Chances are, you are not solving the right problem. In a survey published in the Harvard Business Review of 107 C-suite executives, 85% thought their organization was bad at problem diagnosis.
The problem is that we human beings are bad observers of our own reality. Our self-defense mechanisms prevent us from seeing certain situations; that is why it is easier to clearly see someone else’s problem and give them advice.
In Vistage, we have an expression, “The problem named is the problem solved.”
We want to make sure we are solving the right problem. Therefore, Vistage trains its chairs in a process where the chair facilitates the members by asking clarifying questions about the issue before giving suggestions. This is a true story illustrating how it works.
Diagnose the malady by the symptoms
During one Vistage meeting, Joe asked, “How do I bring my company back to profitability? This issue is important because my cash is running low and I can’t pay my vendors. I am planning on laying off some of my staff. I am asking you, my peers, to help me find the best way to do this.”
Members asked various questions about Joe’s business:
“How long has this been a problem?”
“What options do you have?”
One member asked, “Did you bring financial statements?”
Fortunately, Joe had statements from the past three months that this member examined. After a few minutes, the member interrupted and announced:
“Joe, you don’t have a profitability problem; you have an accounting problem! Your accountant is putting expenses (like a rent deposit and purchase of new equipment) where they don’t belong. The deposit belongs on the balance sheet and the equipment should be depreciated. You are trying to solve the wrong problem!”
“Why don’t I have enough money to pay my bills?” Joe objected.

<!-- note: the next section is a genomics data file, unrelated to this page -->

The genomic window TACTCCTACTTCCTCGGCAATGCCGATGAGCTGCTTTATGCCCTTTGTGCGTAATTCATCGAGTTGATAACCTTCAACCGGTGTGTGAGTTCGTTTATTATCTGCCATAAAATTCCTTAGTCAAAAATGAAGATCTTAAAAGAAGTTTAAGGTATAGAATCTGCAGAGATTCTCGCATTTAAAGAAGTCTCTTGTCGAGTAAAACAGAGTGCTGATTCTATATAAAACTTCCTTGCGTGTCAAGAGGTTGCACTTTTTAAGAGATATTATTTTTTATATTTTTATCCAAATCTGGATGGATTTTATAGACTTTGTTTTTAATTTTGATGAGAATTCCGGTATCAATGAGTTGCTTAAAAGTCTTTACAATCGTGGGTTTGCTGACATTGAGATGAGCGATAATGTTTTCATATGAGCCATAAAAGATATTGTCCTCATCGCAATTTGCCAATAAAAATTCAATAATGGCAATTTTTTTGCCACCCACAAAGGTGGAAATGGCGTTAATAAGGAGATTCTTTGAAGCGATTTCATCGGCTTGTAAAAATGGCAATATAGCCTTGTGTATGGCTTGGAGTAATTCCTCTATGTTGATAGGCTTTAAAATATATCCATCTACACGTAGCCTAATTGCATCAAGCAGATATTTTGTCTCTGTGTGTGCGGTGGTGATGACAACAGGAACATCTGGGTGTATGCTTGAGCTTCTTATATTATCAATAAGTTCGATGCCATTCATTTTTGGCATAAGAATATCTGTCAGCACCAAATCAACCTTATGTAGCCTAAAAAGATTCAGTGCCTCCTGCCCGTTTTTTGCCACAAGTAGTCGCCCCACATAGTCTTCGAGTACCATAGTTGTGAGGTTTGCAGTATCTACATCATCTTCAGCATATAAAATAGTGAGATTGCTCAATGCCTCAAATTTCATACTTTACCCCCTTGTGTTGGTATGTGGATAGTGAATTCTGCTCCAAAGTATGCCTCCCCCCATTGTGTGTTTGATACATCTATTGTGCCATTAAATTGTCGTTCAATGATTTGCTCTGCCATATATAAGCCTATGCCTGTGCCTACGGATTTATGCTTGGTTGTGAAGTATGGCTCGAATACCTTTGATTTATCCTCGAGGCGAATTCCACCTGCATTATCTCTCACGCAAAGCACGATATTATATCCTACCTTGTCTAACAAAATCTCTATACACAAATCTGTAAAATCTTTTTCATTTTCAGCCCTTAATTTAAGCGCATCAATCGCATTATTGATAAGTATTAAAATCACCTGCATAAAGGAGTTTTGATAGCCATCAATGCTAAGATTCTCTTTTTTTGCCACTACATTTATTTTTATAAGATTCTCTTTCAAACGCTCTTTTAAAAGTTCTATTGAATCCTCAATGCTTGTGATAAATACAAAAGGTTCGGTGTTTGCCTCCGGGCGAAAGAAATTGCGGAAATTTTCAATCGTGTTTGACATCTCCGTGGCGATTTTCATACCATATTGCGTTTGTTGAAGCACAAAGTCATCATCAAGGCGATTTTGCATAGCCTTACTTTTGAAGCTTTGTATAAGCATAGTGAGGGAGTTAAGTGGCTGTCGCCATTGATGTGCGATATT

“You have a cash flow problem. You invested in more space and bought new equipment because your business is growing but you have doubled your accounts receivable and have not collected the cash.”
Unbiased peer insight sheds light on the real issue
A key part of our issue process is, after some time asking clarifying questions, we ask if the issue the member stated is the real issue? The chair will then receive nominations from the other members on what they see, or feel may be the real issue. In Joe’s case, laying off people would have been solving the wrong problem; it would have made it even worse since he was going to lay off his collections clerk.
The reason this process works (Vistage has been using it for 60 years) is that the members are unbiased outsiders who have no other agenda and are not emotionally invested in the problem. We seek only to help the member presenting the issue become a better leader and see blind spots.
Albert Einstein said:
“If I were given one hour to solve a problem, I would spend 55 minutes defining the problem and five minutes resolving it.”
I say, if you have an issue, present it to your peer group and make sure you are solving the right problem.